Handley then requested a formal hearing. When the hearing was conducted, Handley, who had since been transferred to the Seward facility, participated by phone. During the hearing Handley was assisted by a corrections counselor. At the hearing the Revenue Hearing Examiner reinstated improper verification as a ground for rejection of the application. He held that Handley's revised application should not have been accepted because the first application was submitted with false residency verifications designed to deceive DOR. The hearing examiner based his determination that the proffered verifiers' signatures were intended to be deceptive partly because they were in different handwriting, one having been printed and one written in cursive. The evidence was uncontradicted that both signatures were false and unauthorized. He construed AS 43.23.015 to mean that "the Applicant's signing of a PFD application constitutes a claim of eligibility predicated on the facts contained in the application." Again, Handley's appeal was denied on both grounds.

Handley appealed to the superior court. AS 22.10.020(d); Alaska R.App.P. 602(a)(2) (1991-92). The superior court affirmed DOR's decision.



We will independently review the merits of an administrative determination. No deference is given to the superior court's decision when that court acts as an intermediate court of appeal. Tesoro Alaska Petroleum Co. v. Kenai Pipe Line Co., 746 P.2d 896, 903 (Alaska 1987).

We have recognized four principal standards of review of administrative decisions. The "substantial evidence" test is used for questions of fact. The "reasonable basis" test is used for questions of law involving agency expertise. The "substitution of judgment" test is used for questions of law where no expertise is involved. The "reasonable and not arbitrary" test is used for review of administrative regulations. Jager v. State, 537 P.2d 1100, 1107 n. 23 (Alaska 1975).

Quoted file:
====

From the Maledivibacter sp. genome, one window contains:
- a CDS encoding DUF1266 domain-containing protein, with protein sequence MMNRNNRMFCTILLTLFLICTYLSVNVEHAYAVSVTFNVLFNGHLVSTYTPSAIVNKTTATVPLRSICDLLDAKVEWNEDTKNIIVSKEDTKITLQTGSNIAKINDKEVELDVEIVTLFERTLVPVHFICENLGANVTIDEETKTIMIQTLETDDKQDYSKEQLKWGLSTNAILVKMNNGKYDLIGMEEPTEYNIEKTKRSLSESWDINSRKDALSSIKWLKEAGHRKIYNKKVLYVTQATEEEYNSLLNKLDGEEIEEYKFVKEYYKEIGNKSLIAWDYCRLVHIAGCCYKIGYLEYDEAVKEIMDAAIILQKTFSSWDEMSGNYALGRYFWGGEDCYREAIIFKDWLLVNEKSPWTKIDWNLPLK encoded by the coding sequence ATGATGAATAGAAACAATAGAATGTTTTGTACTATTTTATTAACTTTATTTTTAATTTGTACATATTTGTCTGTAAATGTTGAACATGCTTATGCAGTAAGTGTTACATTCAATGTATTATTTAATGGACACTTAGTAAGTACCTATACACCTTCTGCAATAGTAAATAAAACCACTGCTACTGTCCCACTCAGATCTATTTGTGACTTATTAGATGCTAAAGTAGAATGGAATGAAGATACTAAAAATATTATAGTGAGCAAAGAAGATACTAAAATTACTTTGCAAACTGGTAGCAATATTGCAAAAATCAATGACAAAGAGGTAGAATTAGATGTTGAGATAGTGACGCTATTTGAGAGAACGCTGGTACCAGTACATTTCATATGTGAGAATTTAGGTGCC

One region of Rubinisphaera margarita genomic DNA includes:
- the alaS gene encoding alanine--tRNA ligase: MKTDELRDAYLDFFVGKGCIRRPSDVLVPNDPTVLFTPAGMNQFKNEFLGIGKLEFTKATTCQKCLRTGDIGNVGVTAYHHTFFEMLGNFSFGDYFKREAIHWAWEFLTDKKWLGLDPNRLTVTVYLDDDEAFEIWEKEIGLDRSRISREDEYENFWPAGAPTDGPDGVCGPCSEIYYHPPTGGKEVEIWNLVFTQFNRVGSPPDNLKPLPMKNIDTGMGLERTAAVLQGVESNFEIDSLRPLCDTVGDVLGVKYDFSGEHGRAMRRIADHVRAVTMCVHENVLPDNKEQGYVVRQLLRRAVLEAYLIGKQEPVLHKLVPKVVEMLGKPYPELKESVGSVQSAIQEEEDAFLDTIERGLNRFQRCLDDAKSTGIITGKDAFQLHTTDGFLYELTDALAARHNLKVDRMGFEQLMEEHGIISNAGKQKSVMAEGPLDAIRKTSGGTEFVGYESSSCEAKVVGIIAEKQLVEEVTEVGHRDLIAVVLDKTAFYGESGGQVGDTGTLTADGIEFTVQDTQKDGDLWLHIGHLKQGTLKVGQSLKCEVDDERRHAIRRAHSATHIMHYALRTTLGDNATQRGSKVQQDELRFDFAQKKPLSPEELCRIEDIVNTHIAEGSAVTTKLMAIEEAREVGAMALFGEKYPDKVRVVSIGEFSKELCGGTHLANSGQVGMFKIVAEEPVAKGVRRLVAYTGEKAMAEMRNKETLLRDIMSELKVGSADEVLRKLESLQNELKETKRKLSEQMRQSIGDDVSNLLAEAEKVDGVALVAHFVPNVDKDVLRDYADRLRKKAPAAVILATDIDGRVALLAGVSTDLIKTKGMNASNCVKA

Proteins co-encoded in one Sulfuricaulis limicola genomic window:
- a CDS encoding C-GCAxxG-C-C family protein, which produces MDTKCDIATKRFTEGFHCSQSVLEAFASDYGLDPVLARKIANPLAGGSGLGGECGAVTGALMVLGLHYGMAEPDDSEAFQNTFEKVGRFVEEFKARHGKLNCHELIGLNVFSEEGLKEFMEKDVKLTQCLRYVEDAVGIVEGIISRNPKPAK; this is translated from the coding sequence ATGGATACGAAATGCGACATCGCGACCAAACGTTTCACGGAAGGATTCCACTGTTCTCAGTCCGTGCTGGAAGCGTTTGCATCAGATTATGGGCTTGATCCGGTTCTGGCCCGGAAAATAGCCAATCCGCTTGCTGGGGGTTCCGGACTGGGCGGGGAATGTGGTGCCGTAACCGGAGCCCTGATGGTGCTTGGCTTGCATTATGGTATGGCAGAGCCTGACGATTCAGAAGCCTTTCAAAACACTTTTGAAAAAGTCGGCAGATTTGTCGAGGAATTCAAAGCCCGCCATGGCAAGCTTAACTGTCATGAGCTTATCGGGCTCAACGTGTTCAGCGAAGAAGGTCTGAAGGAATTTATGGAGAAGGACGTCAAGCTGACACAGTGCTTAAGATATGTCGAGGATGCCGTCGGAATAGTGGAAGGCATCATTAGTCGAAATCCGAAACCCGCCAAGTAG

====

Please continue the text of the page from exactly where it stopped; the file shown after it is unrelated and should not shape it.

In this case, the substantial evidence test applies. Substantial evidence is "such relevant evidence as a reasonable mind might accept as adequate to support a conclusion." Keiner v. City of Anchorage, 378 P.2d 406, 411 (Alaska 1963). We need only determine whether such evidence exists, and do not choose between competing inferences. Interior Paint Co. v. Rodgers, 522 P.2d 164, 170 (Alaska 1974). We do not evaluate the strength of the evidence, but merely note its presence. Matanuska-Susitna Borough v. Hammond, 726 P.2d 166, 179 n. 26 (Alaska 1986).

Also applicable is the reasonable and not arbitrary test. This standard is not demanding: "[W]here an agency interprets its own regulation ... a deferential standard of review properly recognizes that the agency is best able to discern its intent in promulgating the regulation at issue." Rose v. Commercial Fisheries Entry Comm'n, 647 P.2d 154, 161 (Alaska 1982).


DOR denied Handley's 1987 permanent fund dividend on two grounds: 1) Handley did not have valid signatures of two residency verifiers; and 2) Handley did not prove that at all times during his absence he maintained the intent to permanently reside in Alaska.